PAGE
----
Martin Burkert, Head of the German Rail and Transport Union (EVG) now expects the €49 ticket to be introduced in the spring.

“From our point of view, it seems realistic to introduce the Deutschlandticket on April 1st, because some implementation issues are still unresolved”, Burkert told the Redaktionsnetzwerk Deutschland on Monday. The Association of German Transport Companies, on the other hand, said on Wednesday that they believe the beginning of May will be a more realistic start date.

The federal and state transport ministers have set their sights on an April deadline, but this depends on whether funding and technical issues can be sorted out by then. In short, the only thing that seems clear regarding the start date is that it will be launched at some point in 2023. 

Why the delay?

Financing for the ticket continues to cause disagreements between the federal and state governments and, from the point of view of the transport companies, financing issues are also still open.

The federal government has agreed to stump up €1.5 billion for the new ticket, which the states will match out of their own budgets. That brings the total funding for the offer up to €3 billion. 

But according to Bremen’s transport minister Maike Schaefer, the actual cost of the ticket is likely to be closer to €4.7 billion – especially during the initial implementation phase – leaving a €1.7 billion hole in finances.

Transport companies are concerned that it will fall to them to take the financial hit if the government doesn’t provide enough funding. They say this will be impossible for them to shoulder. 

Burkert from EVG is calling on the federal government to provide more than the €1.5 billion originally earmarked for the ticket if necessary.

“Six months after the launch of the Deutschlandticket at the latest, the federal government must evaluate the costs incurred to date with the states and, if necessary, provide additional funding,” he said.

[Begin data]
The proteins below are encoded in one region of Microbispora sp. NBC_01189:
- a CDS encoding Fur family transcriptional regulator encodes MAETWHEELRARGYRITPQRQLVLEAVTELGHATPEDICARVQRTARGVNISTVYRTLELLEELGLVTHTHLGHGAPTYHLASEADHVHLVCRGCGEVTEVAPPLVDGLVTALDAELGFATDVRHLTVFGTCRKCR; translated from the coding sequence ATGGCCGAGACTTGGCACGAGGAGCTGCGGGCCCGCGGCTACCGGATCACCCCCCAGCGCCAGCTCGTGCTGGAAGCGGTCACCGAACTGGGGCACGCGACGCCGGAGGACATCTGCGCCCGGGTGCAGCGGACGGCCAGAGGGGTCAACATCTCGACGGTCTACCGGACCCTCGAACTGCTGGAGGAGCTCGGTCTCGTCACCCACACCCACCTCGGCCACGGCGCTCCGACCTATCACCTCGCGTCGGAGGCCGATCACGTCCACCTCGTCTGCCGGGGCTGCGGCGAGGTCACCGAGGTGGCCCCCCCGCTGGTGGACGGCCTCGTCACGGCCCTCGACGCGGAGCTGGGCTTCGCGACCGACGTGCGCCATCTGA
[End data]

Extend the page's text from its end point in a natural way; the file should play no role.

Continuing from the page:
READ ALSO: OPINION: Why Germany’s €49 travel ticket is far better than the previous €9 ticket

Meanwhile, Deutsche Bahn has warned that the network is not prepared to cope with extra demand. 

Berthold Huber, the member of the Deutsche Bahn Board of Management responsible for infrastructure, told the Welt am Sonntag newspaper that a big part of the problem is the network is “structurally outdated” and its “susceptibility to faults is increasing.” 

Accordingly, Huber said that there is currently “no room for additional trains in regional traffic around the major hub stations” and, while adding more seats on trains could be a short terms solution, “here, too, you run up against limits,” Huber said.

So, what now? 

Well, it seems that the federal states are happy to pay half of whatever the ticket actually costs – but so far, the federal government has been slow to make the same offer.

With the two crucial ministries – the Finance Ministry and the Transport Ministry – headed up by politicians from the liberal FDP, environment groups are accusing the party of blocking the ticket by proxy. 

According to Jürgen Resch, the director of German Environment Aid, Finance Minister Christian Lindner and Transport Minister Volker Wissing are deliberately withholding the necessary financial support for the states.

Wissing has also come under fire from the opposition CDU/CSU parties after failing to turn up to a transport committee meeting on Wednesday. 

The conservatives had narrowly failed in a motion to summon the minister to the meeting and demand a report on the progress of the €49 ticket.

“The members of the Bundestag have many unanswered questions and time is pressing,” said CDU transport politician Thomas Bareiß, adding that the ticket had falling victim to a “false start”.